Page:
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What if Everything Goes Right for Once?

I was reading the latest note from Jan Hatzius at Goldman, who is very bullish about the future of the economy (past 2013) and started wondering – what if everything goes right from here?  What if Europe is bottoming, China is bottoming, US real estate starts to rip again and the US economy starts to pick-up momentum?  What if the Balance Sheet Recession is completely over, we’re not Japan and the private sector starts to ramp up big time?  What if all the “glass half empty” perspectives end up converting to “glass half full” perspectives?

Now, that’s not my view.  I generally think we’re muddling through and likely closer to the next recession (though not yet) than the next boom, but it’s a scenario that very few people are likely considering….What if the economy just starts to take off from here?

Anyhow, here’s the Hatzius thoughts (via Zero Hedge):

“5. Federal spending cuts and the lagged effects of earlier tax increases will continue to weigh on growth in the second half of 2013. That is why we expect real GDP growth to accelerate only gradually from 1.7% in Q2 to 2½% in Q4. But under our baseline assumption of an increase in the federal debt ceiling that involves no fresh spending cuts beyond those already in the legislative baseline, the fiscal drag is likely to abate sharply thereafter. This is the key reason why we continue to forecast a pickup in real GDP growth to 3%+ in 2014.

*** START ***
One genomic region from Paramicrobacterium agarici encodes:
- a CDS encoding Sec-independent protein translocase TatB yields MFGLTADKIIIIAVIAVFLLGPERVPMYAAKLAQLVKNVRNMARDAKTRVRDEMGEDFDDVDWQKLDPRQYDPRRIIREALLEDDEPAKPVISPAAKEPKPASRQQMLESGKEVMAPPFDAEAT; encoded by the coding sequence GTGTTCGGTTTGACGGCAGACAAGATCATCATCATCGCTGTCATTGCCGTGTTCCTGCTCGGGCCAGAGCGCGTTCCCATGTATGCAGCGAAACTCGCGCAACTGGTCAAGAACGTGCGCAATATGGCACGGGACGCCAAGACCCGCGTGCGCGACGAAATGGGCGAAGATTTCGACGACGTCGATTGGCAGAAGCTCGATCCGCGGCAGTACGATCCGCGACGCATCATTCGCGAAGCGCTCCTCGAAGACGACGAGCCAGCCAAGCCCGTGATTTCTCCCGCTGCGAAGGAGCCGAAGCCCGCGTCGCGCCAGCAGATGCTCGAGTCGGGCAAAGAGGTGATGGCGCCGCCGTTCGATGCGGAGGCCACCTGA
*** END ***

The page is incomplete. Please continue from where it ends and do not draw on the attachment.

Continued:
6. Barring renewed adverse shocks, we expect this pickup to set the stage for a lengthy period of above-trend growth. This is partly because we lean towards the optimistic end of the spectrum with regard to the US economy’s supply-side potential. Admittedly, labor productivity growth has disappointed in recent years, with an average gain of just 1.4% (annualized) since the start of the recovery. But as Kris Dawsey noted in Friday’s US Economics Analyst, the reason seems to lie mostly in cyclical capital spending weakness. Total factor productivity—the component of GDP growth that cannot be explained by changes in capital or labor inputs—has remained quite healthy, averaging 1% over the past four years. As capital spending rebounds, labor productivity growth should rebound as well. “

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